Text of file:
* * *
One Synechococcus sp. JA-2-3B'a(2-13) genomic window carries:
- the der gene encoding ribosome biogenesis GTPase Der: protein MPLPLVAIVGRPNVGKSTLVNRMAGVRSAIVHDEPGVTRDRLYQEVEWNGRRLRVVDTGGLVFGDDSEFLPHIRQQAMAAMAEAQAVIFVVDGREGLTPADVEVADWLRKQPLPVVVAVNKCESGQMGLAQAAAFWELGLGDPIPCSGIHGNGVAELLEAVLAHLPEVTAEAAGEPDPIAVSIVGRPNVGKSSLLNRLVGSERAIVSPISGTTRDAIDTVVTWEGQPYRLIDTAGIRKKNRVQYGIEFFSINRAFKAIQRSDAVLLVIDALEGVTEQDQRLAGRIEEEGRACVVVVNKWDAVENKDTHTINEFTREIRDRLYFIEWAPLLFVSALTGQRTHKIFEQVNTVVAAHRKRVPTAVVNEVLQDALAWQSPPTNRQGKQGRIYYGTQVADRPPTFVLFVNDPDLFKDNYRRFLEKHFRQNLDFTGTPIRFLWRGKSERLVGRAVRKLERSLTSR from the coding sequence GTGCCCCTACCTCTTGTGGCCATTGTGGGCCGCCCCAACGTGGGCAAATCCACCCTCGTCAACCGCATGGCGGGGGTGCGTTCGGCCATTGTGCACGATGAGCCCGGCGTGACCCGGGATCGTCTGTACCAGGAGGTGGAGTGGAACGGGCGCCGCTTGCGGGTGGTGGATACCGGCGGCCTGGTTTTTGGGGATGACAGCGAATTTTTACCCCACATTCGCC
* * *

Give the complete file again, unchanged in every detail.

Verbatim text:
One Synechococcus sp. JA-2-3B'a(2-13) genomic window carries:
- the der gene encoding ribosome biogenesis GTPase Der: protein MPLPLVAIVGRPNVGKSTLVNRMAGVRSAIVHDEPGVTRDRLYQEVEWNGRRLRVVDTGGLVFGDDSEFLPHIRQQAMAAMAEAQAVIFVVDGREGLTPADVEVADWLRKQPLPVVVAVNKCESGQMGLAQAAAFWELGLGDPIPCSGIHGNGVAELLEAVLAHLPEVTAEAAGEPDPIAVSIVGRPNVGKSSLLNRLVGSERAIVSPISGTTRDAIDTVVTWEGQPYRLIDTAGIRKKNRVQYGIEFFSINRAFKAIQRSDAVLLVIDALEGVTEQDQRLAGRIEEEGRACVVVVNKWDAVENKDTHTINEFTREIRDRLYFIEWAPLLFVSALTGQRTHKIFEQVNTVVAAHRKRVPTAVVNEVLQDALAWQSPPTNRQGKQGRIYYGTQVADRPPTFVLFVNDPDLFKDNYRRFLEKHFRQNLDFTGTPIRFLWRGKSERLVGRAVRKLERSLTSR from the coding sequence GTGCCCCTACCTCTTGTGGCCATTGTGGGCCGCCCCAACGTGGGCAAATCCACCCTCGTCAACCGCATGGCGGGGGTGCGTTCGGCCATTGTGCACGATGAGCCCGGCGTGACCCGGGATCGTCTGTACCAGGAGGTGGAGTGGAACGGGCGCCGCTTGCGGGTGGTGGATACCGGCGGCCTGGTTTTTGGGGATGACAGCGAATTTTTACCCCACATTCGCC